British Journal of Nutrition

Full Papers

Weight-loss maintenance 1, 2 and 5 years after successful completion of a weight-loss programme

Michael R. Lowea1 c1, Tanja V. E. Krala2 and Karen Miller-Kovacha3

a1 Drexel University, Department of Psychology, 245 N 15th Street, Mail Stop 626, Philadelphia, PA 19102, USA

a2 University of Pennsylvania School of Medicine, Philadelphia, Pennsylvania, USA

a3 Weight Watchers International, Woodbury, New York, USA

Abstract

The objective was to assess weight-loss maintenance in individuals who successfully completed a commercial weight-loss programme at multiple sites in the United States. A total of 699 lifetime members of Weight Watchers represented the national sample and 217 additional lifetime members served as an oversample. Lifetime members were asked to self-report their current weight 1, 2, and 5 years after they had successfully completed the programme. Additional lifetime members served as an oversample whose weights were measured. The discrepancy between reported and measured weight in the oversample was used to adjust the self-reported weights of the national sample. Seventy-one percent of participants were middle-aged or older and 95·3 % were female; their mean starting BMI was 27·6 (sd 3·6) kg/m2. The percentage of Weight Watchers lifetime members who maintained at least 5 % of their weight loss 1, 2 and 5 years after successful completion of the programme was 79·8, 71·0, and 50·0, respectively. The percentage of participants who remained below their goal weight 1, 2 and 5 years after completion of the programme was 26·5, 20·5, and 16·2, respectively. Results obtained with this group of successful Weight Watchers members are not directly comparable to those obtained with clinical samples of obese dieters because the current sample comprises only the most successful Weight Watchers participants. However, these results provide further evidence that maintenance of weight loss in those who successfully lose weight in one commercial weight-loss programme is more feasible than data from clinical populations have suggested.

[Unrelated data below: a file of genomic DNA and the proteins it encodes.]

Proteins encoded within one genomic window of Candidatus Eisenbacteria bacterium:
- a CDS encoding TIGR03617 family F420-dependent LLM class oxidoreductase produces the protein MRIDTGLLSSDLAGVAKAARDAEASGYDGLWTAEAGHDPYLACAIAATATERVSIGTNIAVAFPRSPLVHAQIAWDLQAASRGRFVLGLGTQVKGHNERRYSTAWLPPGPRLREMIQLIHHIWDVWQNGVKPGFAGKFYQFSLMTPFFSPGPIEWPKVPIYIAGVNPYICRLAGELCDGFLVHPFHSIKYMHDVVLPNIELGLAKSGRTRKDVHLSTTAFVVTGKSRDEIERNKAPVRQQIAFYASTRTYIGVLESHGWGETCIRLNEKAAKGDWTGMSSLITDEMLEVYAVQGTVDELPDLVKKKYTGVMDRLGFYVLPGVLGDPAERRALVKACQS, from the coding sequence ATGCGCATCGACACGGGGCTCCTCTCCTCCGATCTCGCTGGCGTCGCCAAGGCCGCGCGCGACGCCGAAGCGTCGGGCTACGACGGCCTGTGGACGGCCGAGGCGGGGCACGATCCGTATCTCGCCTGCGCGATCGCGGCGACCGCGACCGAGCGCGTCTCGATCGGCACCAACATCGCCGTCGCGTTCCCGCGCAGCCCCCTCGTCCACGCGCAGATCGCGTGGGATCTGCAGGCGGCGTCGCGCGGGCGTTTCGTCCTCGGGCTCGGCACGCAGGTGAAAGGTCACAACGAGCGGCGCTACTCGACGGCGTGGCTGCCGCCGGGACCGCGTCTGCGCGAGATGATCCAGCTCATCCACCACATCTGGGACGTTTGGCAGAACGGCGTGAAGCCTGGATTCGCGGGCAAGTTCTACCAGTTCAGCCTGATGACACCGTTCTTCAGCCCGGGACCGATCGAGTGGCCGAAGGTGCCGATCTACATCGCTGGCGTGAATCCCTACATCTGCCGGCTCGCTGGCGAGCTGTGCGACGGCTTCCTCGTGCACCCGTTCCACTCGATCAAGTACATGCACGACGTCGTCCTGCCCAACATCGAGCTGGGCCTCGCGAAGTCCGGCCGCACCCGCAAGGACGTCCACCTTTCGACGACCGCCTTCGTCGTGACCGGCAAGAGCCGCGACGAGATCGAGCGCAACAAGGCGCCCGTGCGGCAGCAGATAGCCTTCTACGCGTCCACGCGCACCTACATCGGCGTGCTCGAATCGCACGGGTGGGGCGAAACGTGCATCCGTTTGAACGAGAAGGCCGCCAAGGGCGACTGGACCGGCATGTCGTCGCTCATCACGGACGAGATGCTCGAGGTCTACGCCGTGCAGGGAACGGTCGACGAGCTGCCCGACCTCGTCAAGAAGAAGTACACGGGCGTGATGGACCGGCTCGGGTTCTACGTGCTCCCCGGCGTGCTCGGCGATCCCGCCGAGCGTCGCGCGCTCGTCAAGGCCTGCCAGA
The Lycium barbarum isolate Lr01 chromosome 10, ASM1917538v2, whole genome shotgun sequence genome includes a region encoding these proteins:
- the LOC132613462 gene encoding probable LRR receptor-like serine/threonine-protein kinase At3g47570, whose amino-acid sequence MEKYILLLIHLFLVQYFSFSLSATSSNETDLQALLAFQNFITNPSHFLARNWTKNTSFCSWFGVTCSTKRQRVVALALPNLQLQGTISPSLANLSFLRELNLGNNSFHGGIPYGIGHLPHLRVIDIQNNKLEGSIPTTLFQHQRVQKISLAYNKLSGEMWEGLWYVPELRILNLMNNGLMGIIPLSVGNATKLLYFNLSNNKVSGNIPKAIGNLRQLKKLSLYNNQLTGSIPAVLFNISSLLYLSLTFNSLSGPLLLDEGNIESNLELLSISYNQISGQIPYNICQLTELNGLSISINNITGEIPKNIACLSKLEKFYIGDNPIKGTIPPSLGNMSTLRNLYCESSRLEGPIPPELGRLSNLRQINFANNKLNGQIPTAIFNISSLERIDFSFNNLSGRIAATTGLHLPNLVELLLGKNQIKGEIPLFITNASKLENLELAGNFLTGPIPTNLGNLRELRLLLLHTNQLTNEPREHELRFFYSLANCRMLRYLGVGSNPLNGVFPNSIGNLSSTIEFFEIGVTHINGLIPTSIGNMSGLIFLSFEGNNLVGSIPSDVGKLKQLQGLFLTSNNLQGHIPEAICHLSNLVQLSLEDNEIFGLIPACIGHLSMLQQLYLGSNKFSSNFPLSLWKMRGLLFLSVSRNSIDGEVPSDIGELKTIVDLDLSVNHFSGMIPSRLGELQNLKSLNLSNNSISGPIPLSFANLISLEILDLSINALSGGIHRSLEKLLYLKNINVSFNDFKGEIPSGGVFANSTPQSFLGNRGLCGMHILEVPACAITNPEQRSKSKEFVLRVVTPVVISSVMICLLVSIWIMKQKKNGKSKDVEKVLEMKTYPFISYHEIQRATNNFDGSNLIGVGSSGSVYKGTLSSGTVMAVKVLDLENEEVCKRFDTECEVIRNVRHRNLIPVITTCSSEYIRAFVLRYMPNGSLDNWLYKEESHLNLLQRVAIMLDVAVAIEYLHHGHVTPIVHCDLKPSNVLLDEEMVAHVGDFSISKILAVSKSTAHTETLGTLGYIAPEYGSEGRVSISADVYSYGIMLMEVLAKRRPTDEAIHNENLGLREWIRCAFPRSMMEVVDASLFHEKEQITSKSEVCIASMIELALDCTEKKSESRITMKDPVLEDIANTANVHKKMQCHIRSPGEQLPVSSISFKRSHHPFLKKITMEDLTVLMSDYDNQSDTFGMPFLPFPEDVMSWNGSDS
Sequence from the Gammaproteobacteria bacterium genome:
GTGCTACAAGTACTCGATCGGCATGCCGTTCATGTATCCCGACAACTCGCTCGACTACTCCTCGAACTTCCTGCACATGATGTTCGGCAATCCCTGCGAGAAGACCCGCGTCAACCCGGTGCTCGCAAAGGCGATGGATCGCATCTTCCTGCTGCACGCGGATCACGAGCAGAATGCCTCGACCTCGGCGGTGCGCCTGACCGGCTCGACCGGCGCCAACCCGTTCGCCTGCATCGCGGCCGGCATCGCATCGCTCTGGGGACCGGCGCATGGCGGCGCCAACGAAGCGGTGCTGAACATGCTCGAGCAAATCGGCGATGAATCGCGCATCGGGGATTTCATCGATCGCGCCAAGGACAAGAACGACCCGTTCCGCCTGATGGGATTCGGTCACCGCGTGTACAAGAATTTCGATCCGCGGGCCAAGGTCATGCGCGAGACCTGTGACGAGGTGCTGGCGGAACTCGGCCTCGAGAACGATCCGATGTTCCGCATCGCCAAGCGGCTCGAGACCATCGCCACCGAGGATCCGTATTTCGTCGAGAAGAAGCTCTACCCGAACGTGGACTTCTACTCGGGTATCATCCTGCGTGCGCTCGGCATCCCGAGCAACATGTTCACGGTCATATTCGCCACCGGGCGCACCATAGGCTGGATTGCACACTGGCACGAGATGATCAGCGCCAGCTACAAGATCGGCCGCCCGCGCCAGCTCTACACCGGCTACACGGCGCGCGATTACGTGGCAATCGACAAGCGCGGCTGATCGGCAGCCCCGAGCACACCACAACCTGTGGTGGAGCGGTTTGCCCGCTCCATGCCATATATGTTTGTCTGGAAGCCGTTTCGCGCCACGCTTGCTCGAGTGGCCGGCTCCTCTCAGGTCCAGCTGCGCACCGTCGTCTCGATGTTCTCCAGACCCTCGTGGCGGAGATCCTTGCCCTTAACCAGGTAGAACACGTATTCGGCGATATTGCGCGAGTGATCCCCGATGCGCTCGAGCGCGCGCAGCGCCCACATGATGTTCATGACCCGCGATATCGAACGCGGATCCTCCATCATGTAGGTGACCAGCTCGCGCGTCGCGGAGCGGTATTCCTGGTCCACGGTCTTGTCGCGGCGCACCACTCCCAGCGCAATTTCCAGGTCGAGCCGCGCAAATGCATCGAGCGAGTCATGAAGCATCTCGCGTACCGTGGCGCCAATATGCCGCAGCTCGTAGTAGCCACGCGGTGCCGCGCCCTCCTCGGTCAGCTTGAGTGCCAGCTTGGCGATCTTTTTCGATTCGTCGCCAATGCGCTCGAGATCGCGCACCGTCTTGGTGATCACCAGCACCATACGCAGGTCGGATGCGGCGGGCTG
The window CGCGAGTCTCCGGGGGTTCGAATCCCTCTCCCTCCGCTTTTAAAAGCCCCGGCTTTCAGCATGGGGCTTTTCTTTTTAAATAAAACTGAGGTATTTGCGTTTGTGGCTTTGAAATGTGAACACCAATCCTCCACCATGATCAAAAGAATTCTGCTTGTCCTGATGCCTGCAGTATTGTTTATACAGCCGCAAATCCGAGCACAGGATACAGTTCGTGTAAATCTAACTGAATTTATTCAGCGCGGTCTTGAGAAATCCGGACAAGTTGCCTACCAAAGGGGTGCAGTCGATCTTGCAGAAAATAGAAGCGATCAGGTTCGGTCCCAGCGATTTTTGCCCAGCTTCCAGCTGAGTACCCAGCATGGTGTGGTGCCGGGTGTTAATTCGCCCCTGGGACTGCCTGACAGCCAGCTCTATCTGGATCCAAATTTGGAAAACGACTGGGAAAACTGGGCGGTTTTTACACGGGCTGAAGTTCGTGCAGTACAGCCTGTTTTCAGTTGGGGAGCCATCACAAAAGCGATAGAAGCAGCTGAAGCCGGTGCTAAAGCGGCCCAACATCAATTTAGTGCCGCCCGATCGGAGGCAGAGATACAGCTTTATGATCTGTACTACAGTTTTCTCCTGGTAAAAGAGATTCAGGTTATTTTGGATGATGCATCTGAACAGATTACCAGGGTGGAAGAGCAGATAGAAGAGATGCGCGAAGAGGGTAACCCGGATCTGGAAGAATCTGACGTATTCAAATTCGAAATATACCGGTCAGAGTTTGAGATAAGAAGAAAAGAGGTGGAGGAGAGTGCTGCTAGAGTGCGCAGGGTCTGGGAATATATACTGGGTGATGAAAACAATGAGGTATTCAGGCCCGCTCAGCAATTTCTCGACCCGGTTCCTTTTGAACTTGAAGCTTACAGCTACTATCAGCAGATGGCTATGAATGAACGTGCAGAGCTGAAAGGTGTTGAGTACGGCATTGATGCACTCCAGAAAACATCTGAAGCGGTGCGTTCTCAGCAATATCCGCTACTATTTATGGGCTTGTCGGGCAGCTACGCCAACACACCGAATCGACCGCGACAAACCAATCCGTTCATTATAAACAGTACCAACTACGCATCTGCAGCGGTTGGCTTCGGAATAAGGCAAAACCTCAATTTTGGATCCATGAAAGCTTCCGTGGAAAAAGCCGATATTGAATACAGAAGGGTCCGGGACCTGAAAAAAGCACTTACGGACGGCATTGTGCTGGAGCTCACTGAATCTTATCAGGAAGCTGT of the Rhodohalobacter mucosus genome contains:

(Received January 19 2007)

(Revised October 09 2007)

(Accepted October 09 2007)

Correspondence:

c1 Corresponding author: Dr Michael R. Lowe, fax +00 1 215 762 7441, email lowe@drexel.edu